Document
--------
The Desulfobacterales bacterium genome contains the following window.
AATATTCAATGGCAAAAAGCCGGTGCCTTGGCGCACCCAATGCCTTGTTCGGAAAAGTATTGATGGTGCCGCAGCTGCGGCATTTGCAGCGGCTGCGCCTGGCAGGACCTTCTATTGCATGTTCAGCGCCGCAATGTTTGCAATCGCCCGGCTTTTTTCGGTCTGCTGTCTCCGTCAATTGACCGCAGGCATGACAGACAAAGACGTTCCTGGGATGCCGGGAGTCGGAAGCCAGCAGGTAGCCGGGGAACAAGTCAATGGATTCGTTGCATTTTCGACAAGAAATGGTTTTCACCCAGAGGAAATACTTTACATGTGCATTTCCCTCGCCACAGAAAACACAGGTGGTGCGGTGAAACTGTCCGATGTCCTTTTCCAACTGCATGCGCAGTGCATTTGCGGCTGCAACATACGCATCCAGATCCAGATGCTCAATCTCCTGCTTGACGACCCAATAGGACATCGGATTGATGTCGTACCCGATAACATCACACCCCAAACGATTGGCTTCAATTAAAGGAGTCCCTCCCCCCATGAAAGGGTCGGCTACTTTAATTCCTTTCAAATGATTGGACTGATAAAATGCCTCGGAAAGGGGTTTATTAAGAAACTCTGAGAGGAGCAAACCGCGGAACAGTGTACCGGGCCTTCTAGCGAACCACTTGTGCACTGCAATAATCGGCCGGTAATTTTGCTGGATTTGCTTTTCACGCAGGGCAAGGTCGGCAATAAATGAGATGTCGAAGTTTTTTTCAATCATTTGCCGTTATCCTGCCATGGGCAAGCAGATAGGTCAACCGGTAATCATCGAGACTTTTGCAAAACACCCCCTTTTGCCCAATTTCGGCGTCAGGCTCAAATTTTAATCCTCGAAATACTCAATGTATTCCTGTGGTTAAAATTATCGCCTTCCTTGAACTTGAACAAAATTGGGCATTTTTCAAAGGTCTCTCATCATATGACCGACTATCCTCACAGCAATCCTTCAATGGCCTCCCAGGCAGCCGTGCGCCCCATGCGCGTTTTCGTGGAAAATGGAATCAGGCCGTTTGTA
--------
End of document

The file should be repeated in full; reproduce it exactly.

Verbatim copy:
The Desulfobacterales bacterium genome contains the following window.
AATATTCAATGGCAAAAAGCCGGTGCCTTGGCGCACCCAATGCCTTGTTCGGAAAAGTATTGATGGTGCCGCAGCTGCGGCATTTGCAGCGGCTGCGCCTGGCAGGACCTTCTATTGCATGTTCAGCGCCGCAATGTTTGCAATCGCCCGGCTTTTTTCGGTCTGCTGTCTCCGTCAATTGACCGCAGGCATGACAGACAAAGACGTTCCTGGGATGCCGGGAGTCGGAAGCCAGCAGGTAGCCGGGGAACAAGTCAATGGATTCGTTGCATTTTCGACAAGAAATGGTTTTCACCCAGAGGAAATACTTTACATGTGCATTTCCCTCGCCACAGAAAACACAGGTGGTGCGGTGAAACTGTCCGATGTCCTTTTCCAACTGCATGCGCAGTGCATTTGCGGCTGCAACATACGCATCCAGATCCAGATGCTCAATCTCCTGCTTGACGACCCAATAGGACATCGGATTGATGTCGTACCCGATAACATCACACCCCAAACGATTGGCTTCAATTAAAGGAGTCCCTCCCCCCATGAAAGGGTCGGCTACTTTAATTCCTTTCAAATGATTGGACTGATAAAATGCCTCGGAAAGGGGTTTATTAAGAAACTCTGAGAGGAGCAAACCGCGGAACAGTGTACCGGGCCTTCTAGCGAACCACTTGTGCACTGCAATAATCGGCCGGTAATTTTGCTGGATTTGCTTTTCACGCAGGGCAAGGTCGGCAATAAATGAGATGTCGAAGTTTTTTTCAATCATTTGCCGTTATCCTGCCATGGGCAAGCAGATAGGTCAACCGGTAATCATCGAGACTTTTGCAAAACACCCCCTTTTGCCCAATTTCGGCGTCAGGCTCAAATTTTAATCCTCGAAATACTCAATGTATTCCTGTGGTTAAAATTATCGCCTTCCTTGAACTTGAACAAAATTGGGCATTTTTCAAAGGTCTCTCATCATATGACCGACTATCCTCACAGCAATCCTTCAATGGCCTCCCAGGCAGCCGTGCGCCCCATGCGCGTTTTCGTGGAAAATGGAATCAGGCCGTTTGTA